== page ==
There is a very good reason why this post is Colne Valley Cemetery Part One, and all will be revealed in due course. But for starters, this was the first of four visits Baldrick and I have so far made to this cemetery, along with numerous drive-pasts – it sounds daft, but you’d be amazed how easy it is to miss this little place – and at times it has looked decidedly different from previous visits, which is not what you generally expect from a cemetery.
Once a little burial ground alone in the fields five hundred yards east of the Yser Canal, but gradually becoming enclosed by the large industrial estate that runs for two and a half miles from the northern outskirts of Ieper along the eastern bank of the canal,…
…the cemetery has seen better times, if that in itself isn’t an oxymoron.
The Cross of Sacrifice, which almost looks like a new cross on an old base, although it isn’t, and you’ll see why shortly.
As the industrial estate grew in the late 1990s, what was once an isolated cemetery became enclosed on three sides by the spread of modern industry.
Not only that, but, as these photos show, it was the cemetery that became the lowest piece of ground in the area,…
…with sometimes catastrophic results, and, unsurprisingly, most of the headstones are in a sorry state, green and grubby (see below), and you now know why the Cross appears two-tone.
The four rows of headstones here contain only 47 graves, representing just three regiments; a few less and this little cemetery might well have been closed down and demolished after the war, and the bodies moved elsewhere. I suspect the modern industrialists would have been quite happy with that, but luckily for us, and the men who lie here (I was going to say undisturbed, but, as you will see later, that wouldn’t be entirely correct), here they all remain. The four graves in Row A (foreground) are men of the King’s Royal Rifle Corps, and are actually the final burials made here in January & February 1916. Behind, Row B contains the graves of ten men of The Rifle Brigade,…
…and all the burials in Rows C (foreground) & D, bar four, are men of the Duke of Wellington’s (West Riding Regiment). Here, with thanks to the CWGC, is the cemetery plan.
The first burials at Colne Valley Cemetery were two men of the Duke of Wellington’s (West Riding Regiment) who died on 12th July 1915, and are the fifth and sixth headstones from the camera in Row D on the left; over the next seven weeks the regiment buried a further 25 identified men in Rows D & C (right), and at least one man (probably three) whose identity is no longer known.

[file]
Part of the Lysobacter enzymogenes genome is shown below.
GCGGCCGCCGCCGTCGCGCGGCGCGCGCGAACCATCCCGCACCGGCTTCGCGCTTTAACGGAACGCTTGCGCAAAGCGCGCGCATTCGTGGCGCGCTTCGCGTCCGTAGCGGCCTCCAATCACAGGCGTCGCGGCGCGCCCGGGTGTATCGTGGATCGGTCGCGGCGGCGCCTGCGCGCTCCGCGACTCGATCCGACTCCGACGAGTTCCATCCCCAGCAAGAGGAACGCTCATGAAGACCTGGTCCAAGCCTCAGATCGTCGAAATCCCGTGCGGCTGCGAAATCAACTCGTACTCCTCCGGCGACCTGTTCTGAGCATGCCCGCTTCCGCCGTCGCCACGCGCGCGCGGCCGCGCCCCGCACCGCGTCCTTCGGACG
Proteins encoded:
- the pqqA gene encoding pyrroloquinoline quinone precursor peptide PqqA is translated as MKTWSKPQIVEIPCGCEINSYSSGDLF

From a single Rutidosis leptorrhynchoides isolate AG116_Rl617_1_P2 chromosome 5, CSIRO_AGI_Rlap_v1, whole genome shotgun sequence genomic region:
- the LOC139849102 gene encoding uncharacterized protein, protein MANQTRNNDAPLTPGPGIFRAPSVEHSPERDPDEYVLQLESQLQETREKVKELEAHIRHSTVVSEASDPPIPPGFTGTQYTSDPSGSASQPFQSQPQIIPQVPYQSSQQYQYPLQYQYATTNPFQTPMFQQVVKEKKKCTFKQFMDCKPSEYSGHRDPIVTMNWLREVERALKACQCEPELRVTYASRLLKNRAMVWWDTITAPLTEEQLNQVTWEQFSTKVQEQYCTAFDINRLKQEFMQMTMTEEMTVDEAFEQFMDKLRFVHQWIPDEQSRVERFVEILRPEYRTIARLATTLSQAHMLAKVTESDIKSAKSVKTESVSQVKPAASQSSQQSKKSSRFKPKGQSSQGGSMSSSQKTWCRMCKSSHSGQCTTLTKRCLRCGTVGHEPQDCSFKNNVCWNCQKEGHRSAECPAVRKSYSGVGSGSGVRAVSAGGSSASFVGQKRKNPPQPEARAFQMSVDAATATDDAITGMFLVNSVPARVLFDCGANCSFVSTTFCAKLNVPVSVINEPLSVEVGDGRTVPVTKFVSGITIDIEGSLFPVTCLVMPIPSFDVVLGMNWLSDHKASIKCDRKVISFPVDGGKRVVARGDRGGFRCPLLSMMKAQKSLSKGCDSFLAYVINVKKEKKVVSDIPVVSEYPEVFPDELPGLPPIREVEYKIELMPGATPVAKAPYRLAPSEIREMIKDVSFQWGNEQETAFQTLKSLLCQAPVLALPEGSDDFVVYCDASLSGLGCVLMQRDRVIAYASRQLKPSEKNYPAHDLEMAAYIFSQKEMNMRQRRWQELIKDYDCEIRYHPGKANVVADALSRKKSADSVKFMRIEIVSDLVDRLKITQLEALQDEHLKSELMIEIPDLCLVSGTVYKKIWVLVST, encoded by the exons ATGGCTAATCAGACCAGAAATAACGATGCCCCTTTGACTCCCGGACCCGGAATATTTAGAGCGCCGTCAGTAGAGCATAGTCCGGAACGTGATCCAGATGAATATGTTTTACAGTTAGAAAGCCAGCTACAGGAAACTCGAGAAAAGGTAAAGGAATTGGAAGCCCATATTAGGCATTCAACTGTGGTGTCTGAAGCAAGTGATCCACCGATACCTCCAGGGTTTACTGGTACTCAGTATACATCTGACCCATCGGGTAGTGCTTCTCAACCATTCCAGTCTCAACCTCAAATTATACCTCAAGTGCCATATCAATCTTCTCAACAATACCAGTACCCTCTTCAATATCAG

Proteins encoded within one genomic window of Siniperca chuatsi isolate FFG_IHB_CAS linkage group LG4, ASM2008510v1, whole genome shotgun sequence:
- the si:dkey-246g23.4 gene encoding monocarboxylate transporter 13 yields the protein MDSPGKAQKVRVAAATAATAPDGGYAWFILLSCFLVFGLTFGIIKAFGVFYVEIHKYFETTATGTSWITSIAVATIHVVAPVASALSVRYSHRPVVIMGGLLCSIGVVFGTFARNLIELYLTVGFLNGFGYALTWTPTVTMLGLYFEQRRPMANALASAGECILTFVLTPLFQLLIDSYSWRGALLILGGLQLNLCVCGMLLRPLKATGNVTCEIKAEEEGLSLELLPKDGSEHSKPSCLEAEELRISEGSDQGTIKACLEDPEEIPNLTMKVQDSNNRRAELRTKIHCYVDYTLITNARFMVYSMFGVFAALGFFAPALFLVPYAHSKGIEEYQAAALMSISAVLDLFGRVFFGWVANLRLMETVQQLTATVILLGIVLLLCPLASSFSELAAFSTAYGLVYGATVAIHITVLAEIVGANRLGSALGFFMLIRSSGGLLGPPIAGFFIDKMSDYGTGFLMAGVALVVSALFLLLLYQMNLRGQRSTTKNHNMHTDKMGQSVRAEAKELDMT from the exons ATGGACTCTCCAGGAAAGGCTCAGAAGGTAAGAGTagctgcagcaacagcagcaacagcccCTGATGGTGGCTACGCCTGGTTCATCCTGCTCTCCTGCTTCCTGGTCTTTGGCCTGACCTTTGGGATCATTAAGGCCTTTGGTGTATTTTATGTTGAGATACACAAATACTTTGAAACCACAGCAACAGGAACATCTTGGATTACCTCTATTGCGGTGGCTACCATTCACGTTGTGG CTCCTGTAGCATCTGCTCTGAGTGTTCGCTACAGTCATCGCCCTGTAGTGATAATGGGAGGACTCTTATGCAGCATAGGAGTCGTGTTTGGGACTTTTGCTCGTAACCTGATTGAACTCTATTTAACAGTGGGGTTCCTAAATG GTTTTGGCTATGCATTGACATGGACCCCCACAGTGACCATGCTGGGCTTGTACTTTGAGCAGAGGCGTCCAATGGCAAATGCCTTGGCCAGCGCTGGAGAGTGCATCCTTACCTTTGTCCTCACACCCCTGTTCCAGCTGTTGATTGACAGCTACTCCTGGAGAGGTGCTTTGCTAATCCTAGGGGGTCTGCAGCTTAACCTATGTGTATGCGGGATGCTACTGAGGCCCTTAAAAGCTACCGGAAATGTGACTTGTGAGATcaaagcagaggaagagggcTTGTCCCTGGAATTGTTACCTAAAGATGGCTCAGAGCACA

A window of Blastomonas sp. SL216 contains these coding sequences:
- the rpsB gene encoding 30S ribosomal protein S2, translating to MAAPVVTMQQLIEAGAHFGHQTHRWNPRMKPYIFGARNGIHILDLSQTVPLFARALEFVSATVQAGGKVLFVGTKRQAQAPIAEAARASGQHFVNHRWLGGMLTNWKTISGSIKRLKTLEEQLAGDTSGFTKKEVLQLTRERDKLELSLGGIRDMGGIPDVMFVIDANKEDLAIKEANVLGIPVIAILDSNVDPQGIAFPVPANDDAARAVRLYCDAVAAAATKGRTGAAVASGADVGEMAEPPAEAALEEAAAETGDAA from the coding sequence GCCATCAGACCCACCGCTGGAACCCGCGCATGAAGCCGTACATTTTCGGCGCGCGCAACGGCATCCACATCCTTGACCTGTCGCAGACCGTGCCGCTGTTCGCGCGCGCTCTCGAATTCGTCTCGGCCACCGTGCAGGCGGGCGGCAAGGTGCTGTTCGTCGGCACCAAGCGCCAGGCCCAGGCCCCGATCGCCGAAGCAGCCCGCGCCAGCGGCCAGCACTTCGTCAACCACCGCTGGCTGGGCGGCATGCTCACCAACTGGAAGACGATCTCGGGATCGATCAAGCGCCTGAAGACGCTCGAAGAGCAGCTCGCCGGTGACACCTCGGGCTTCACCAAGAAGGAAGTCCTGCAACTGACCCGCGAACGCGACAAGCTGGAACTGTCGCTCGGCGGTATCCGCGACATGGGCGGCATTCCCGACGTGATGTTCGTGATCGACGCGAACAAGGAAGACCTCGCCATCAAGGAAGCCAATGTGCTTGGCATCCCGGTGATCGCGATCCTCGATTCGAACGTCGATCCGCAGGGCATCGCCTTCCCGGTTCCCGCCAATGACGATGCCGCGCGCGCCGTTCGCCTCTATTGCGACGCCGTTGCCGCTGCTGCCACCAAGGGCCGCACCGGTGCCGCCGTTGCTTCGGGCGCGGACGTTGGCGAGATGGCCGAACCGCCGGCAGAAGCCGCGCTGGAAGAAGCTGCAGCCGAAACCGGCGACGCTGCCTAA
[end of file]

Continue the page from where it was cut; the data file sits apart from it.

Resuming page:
A couple of these headstones in Row D appear to have been replaced at some point, although not that recently, bearing in mind the chips on the replacements, which are also made of Portland Stone, not the Italian Botticino marble that is frequently found these days. Private Ernest Butterworth, on the far right, is one of the two Duke of Wellington’s men buried on 12th July 1915.
The slope is very noticeable from this end of the cemetery, and explains why, unlike the other two cemeteries we have already visited, and the others we will visit, on the east bank of the canal, this cemetery could be used in relative safety even before the start of Third Ypres, being just behind the British front lines, and just out of line of sight of the Germans, whose front line was somewhere in front of the trees you can see on the horizon. The deceased rattus rattus in the rather gratuitous inset had been placed, by what or whom I know not, on the cemetery wall and added, as Baldrick still reminds me every so often, to the quite eerie atmosphere of the cemetery on our first visit, exacerbated doubtless by the fact that here at the bottom of the slope all is much gloomier than at the top, and there’s this strange feeling of rising up out of the ground as one climbs the slope back up to the Cross……
It is rare to see headstones in quite such a bad state as these, although the damage appears to be mainly cosmetic, the names being still clear to see. A good clean required, methinks.